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Last Updated: Saturday, 28 February, 2004, 16:59 GMT
Campaign column: Courting Ohio

By Tom Carver
BBC correspondent in Washington

John Kerry talking to a trade union in Ohio
It's the economy, not ideology, that counts in Ohio
Jobs. Jobs. Jobs. I have just spent three days on the campaign trail in Ohio and that is all anyone is talking about.

Ohio will be one of the key states in the presidential election, if not the key one. Some say it will be the 'Florida of 2004'.

It occupies that shrinking strip of political real estate in America known as the middle ground.

"Ohioans vote with their pocketbook," Jim Ruvolo, the former chair of Ohio's Democratic Party told me. "They are not ideological. If a president has made them feel better off, they will reward him. If not, they will punish him."

In 1988 Ohio backed the Republicans. In 1992 and 1996 it switched to Clinton. In 2000 it switched back to Bush. The state has been on the winning side nearly every time.

Republicans wane

In fact, no Republican has ever reached the White House without securing Ohio, so George Bush has got to win the state - but he has a problem.

Actually, a quarter of a million problems. That's the number of people who have lost their jobs in Ohio since Bush became president - more than any other state except Michigan - and a lot of Bush's supporters appear to be deserting him.

Mark Zimmerly was raised in a Republican family. He joined the local sheriff's department and ended up doing presidential protection for Ronald Reagan and George Bush senior, for whom he has tremendous respect.

Mark Zimmerly
Mark Zimmerly says life has got tougher since George Bush came in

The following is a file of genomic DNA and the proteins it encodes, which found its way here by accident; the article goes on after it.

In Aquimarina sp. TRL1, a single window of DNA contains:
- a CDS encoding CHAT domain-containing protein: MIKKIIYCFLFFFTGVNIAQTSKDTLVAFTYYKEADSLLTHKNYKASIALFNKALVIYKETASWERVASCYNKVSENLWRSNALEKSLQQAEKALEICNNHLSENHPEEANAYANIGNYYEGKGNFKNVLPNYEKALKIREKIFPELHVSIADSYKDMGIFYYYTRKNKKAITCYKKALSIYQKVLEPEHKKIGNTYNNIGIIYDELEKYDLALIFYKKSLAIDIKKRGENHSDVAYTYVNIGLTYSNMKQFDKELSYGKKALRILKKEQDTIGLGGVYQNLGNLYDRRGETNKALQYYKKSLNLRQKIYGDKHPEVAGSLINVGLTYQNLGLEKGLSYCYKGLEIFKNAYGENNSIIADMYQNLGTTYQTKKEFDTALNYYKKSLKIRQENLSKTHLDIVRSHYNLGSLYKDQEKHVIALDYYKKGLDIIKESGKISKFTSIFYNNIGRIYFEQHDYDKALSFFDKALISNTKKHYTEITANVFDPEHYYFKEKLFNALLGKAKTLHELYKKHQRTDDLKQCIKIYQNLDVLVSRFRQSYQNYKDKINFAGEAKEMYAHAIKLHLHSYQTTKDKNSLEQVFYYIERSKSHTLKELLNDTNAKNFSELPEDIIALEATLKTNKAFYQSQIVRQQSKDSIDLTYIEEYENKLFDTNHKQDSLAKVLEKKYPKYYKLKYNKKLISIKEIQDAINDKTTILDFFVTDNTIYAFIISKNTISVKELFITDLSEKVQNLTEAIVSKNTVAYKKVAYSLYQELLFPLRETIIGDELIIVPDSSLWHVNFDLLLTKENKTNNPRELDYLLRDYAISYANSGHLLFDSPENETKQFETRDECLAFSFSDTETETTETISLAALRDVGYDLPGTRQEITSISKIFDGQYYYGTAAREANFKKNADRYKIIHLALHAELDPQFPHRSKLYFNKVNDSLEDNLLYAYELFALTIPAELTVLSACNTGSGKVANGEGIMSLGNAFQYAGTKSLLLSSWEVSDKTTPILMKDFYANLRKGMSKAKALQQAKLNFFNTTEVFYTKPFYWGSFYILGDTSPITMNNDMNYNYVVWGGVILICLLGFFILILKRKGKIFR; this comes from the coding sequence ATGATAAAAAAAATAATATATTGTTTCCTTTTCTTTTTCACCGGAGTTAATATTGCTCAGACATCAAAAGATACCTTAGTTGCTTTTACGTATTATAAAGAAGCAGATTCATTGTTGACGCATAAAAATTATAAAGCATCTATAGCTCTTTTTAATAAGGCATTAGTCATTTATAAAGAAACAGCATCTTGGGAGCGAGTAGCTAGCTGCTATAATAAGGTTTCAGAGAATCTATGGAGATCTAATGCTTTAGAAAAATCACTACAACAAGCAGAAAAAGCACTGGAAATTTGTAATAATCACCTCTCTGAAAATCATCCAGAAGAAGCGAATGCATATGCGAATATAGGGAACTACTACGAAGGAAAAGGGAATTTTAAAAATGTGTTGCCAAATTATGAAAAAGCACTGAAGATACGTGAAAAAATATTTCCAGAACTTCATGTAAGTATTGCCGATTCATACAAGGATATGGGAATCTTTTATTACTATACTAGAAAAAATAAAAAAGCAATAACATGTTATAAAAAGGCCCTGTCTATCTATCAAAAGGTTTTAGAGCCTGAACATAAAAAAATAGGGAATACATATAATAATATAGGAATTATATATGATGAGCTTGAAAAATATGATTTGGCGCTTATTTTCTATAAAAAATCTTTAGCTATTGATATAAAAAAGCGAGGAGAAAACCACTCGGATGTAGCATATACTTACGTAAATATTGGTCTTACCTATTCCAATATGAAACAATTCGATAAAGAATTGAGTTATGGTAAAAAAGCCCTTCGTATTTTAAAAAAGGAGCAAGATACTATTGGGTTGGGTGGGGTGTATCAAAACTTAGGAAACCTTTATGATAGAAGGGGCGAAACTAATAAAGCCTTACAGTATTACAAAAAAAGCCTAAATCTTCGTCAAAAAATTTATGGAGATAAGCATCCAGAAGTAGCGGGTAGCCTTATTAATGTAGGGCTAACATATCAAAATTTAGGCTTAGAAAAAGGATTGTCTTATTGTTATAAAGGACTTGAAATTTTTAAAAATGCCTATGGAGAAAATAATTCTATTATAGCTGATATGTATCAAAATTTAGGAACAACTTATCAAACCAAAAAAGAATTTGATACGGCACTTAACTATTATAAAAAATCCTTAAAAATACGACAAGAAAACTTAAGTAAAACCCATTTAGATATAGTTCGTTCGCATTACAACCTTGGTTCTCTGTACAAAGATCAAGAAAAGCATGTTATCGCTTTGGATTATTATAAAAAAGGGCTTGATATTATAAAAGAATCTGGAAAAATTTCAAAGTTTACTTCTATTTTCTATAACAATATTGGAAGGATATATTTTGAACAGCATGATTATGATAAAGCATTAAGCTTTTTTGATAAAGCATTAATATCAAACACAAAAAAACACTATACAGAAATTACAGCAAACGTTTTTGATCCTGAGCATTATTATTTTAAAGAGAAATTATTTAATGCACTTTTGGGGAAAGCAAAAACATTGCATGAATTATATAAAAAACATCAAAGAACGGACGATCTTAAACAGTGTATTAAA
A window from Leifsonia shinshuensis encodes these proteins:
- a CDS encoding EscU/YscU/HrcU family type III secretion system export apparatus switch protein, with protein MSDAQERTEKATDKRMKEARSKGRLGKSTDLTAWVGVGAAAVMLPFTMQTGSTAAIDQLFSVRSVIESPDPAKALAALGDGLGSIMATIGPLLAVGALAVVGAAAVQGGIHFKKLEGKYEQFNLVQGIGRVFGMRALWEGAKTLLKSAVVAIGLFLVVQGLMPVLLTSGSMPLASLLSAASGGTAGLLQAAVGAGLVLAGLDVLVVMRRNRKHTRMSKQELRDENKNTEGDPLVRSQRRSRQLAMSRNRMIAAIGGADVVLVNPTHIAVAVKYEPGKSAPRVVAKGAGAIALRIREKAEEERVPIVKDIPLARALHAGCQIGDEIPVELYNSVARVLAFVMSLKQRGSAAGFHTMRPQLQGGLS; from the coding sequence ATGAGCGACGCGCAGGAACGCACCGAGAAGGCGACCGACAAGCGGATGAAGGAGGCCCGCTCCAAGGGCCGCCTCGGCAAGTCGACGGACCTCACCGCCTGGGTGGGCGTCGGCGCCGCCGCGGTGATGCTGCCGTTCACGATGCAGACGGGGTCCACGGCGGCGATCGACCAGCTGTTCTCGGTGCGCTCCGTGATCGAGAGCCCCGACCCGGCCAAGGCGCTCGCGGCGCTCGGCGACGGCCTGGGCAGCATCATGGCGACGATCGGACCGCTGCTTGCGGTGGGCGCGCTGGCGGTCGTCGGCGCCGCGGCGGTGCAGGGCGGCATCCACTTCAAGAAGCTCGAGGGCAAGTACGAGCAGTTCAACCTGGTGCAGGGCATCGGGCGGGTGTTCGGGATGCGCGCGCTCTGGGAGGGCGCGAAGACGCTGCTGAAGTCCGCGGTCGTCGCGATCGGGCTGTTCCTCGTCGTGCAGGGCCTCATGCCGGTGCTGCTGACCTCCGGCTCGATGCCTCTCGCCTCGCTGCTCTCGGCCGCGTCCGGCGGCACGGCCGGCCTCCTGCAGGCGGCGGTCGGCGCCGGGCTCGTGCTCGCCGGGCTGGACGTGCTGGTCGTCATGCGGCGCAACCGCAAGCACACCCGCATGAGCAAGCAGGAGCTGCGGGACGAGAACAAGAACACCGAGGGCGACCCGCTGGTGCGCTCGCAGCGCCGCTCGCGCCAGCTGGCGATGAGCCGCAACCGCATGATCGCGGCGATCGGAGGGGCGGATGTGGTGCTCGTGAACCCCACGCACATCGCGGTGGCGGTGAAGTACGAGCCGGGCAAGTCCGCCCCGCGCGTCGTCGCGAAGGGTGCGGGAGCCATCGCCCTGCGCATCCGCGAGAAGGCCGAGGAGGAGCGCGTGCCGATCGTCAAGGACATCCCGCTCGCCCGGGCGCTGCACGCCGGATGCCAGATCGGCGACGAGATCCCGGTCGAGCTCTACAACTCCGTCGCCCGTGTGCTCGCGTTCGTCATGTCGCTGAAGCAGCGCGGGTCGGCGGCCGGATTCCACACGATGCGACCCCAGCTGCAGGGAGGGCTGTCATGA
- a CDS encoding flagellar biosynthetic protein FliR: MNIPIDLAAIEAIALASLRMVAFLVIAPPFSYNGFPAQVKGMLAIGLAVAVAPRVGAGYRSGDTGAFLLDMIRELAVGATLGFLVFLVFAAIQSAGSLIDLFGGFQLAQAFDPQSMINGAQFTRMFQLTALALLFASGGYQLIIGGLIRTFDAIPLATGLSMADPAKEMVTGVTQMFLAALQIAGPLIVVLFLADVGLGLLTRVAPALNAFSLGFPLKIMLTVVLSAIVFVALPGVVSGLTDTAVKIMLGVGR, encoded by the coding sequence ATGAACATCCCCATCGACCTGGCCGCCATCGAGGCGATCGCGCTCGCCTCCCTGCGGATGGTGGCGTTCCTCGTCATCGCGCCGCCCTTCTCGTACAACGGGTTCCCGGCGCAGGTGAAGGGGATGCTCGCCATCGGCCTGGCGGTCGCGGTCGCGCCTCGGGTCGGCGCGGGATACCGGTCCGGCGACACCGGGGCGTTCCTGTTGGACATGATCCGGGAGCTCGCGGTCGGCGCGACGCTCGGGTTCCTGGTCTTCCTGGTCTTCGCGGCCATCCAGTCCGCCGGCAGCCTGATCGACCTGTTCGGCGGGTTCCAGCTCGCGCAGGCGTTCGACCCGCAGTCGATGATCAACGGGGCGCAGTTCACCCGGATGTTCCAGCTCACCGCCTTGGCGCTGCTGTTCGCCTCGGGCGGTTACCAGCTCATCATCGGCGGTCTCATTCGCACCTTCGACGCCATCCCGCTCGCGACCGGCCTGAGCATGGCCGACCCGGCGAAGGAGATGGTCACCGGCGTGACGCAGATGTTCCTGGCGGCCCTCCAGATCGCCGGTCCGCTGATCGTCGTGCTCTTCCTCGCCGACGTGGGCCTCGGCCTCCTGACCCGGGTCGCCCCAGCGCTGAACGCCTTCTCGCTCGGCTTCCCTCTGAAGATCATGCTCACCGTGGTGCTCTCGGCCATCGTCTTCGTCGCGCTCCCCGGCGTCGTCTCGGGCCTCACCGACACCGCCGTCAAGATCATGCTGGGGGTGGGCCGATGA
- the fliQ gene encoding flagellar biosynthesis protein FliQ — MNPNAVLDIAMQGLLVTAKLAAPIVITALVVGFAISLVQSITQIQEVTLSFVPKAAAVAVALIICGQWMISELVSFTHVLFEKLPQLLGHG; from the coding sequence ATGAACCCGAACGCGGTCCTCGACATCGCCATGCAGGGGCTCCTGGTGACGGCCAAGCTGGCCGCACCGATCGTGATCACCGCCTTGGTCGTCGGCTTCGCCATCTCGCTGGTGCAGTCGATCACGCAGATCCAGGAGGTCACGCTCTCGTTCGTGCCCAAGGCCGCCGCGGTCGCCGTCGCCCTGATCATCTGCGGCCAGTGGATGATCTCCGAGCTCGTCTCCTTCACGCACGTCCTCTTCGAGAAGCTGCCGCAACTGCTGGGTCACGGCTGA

He voted for George W Bush in 2000. But since then, the factory where his wife worked for eight years has closed down and he has found life increasingly tough as a travelling salesman.

"You know, Ronald Reagan once asked voters, 'Are you better off now than you were four years ago?' And I have say I am not," Mark told me.

It is not statistics that matter in a presidential race. It is how people feel. And millions of people are asking themselves Reagan's question: Do they feel better off?

The American economy may be on the rebound, but in Mark Zimmerly's hometown of Ottawa, Ohio, it doesn't feel like the recession is over.

The town's only major factory has been shuttered since November 2002 and shows no sign of reopening.

The people, mostly blue-collar Republicans, cannot relocate to find other work because of their mortgages. No-one wants to buy or rent a house in a town with no jobs.

Wars, not jobs

Democrats believe that George Bush will try to deflect attention from this problem by playing the national security card.

"He may win back some votes that way," one Ohio Democratic adviser told me.

"If you're depressed and out of work, it might make you proud to know that America is kicking ass abroad," he said.

But the Democrats will keep reminding people that George Bush is almost certain to become the first president since Herbert Hoover to see the number of jobs in America shrink during his term in office.

Both John Kerry and John Edwards have been furiously courting Ohio.

Edwards has been 20 points behind Kerry in the polls in Ohio, but he is a strong finisher. The more people see of him the more they like him
It's one of the 10 states in next week's Super Tuesday primaries and caucuses. Jobs and the economy have always been major themes in John Edwards' speeches.

Possible Bush defectors like Mark Zimmerly prefer Edwards' southern conservatism on social issues to John Kerry who they distrust as a 'Massachusetts liberal'.

However, Republicans are not allowed to vote in the Democratic primary and Edwards has been 20 points behind Kerry in the polls in Ohio, but he is a strong finisher. The more people see of him the more they like him.

If he does manage to capture this battleground state it would send shock waves through the Kerry camp and keep his campaign alive.

Previous campaign columns:

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